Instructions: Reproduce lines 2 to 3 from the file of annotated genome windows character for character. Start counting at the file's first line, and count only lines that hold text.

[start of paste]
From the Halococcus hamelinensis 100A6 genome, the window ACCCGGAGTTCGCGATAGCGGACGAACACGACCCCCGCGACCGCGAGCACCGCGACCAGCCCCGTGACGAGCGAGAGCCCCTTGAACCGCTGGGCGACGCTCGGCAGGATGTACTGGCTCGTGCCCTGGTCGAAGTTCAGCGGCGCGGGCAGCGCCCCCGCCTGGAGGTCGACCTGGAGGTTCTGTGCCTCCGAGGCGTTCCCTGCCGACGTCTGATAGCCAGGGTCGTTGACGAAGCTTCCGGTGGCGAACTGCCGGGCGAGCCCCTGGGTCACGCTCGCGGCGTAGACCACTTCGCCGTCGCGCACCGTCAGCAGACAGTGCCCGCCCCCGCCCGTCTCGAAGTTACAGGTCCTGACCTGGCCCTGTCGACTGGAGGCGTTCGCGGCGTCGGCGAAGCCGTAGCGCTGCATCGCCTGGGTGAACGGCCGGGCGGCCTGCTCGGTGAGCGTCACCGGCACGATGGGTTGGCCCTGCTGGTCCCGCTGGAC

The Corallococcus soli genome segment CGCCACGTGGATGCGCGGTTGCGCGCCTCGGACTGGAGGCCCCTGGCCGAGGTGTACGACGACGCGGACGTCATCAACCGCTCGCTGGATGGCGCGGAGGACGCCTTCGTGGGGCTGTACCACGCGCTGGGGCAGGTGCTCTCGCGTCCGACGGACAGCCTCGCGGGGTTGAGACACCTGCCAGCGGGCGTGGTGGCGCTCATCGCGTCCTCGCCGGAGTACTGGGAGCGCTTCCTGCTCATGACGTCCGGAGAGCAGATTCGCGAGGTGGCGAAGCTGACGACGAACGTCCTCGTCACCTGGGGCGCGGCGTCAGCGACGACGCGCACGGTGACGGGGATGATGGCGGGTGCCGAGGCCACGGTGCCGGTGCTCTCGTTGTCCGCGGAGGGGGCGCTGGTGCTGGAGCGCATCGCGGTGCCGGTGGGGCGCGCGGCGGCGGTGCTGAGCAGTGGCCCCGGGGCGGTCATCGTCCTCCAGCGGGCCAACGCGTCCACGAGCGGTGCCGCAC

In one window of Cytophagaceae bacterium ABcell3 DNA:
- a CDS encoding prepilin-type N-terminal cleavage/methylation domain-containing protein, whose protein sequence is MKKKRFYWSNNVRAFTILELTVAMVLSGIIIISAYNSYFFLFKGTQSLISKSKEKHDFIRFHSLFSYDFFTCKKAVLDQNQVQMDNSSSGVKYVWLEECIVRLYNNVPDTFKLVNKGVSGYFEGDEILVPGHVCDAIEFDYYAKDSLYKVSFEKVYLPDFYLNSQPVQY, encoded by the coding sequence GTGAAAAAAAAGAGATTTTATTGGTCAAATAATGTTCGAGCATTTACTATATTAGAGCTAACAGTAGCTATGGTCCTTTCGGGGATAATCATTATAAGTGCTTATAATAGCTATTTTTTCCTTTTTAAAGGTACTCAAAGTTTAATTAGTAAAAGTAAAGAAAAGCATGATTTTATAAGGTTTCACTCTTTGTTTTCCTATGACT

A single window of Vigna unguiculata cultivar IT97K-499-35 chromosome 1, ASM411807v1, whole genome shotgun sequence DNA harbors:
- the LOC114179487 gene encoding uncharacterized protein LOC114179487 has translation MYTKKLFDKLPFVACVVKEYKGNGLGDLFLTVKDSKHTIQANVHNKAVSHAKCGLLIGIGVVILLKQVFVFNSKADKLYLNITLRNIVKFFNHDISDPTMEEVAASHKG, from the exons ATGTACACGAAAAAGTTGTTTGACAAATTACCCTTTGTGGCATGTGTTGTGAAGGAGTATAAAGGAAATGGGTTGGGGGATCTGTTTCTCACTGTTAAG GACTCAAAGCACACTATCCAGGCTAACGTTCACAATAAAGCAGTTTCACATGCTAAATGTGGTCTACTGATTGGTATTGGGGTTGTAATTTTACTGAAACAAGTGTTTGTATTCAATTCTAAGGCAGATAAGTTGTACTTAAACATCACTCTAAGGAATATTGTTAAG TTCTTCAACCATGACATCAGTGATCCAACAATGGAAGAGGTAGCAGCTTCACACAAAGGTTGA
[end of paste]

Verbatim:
The Corallococcus soli genome segment CGCCACGTGGATGCGCGGTTGCGCGCCTCGGACTGGAGGCCCCTGGCCGAGGTGTACGACGACGCGGACGTCATCAACCGCTCGCTGGATGGCGCGGAGGACGCCTTCGTGGGGCTGTACCACGCGCTGGGGCAGGTGCTCTCGCGTCCGACGGACAGCCTCGCGGGGTTGAGACACCTGCCAGCGGGCGTGGTGGCGCTCATCGCGTCCTCGCCGGAGTACTGGGAGCGCTTCCTGCTCATGACGTCCGGAGAGCAGATTCGCGAGGTGGCGAAGCTGACGACGAACGTCCTCGTCACCTGGGGCGCGGCGTCAGCGACGACGCGCACGGTGACGGGGATGATGGCGGGTGCCGAGGCCACGGTGCCGGTGCTCTCGTTGTCCGCGGAGGGGGCGCTGGTGCTGGAGCGCATCGCGGTGCCGGTGGGGCGCGCGGCGGCGGTGCTGAGCAGTGGCCCCGGGGCGGTCATCGTCCTCCAGCGGGCCAACGCGTCCACGAGCGGTGCCGCAC

In one window of Cytophagaceae bacterium ABcell3 DNA: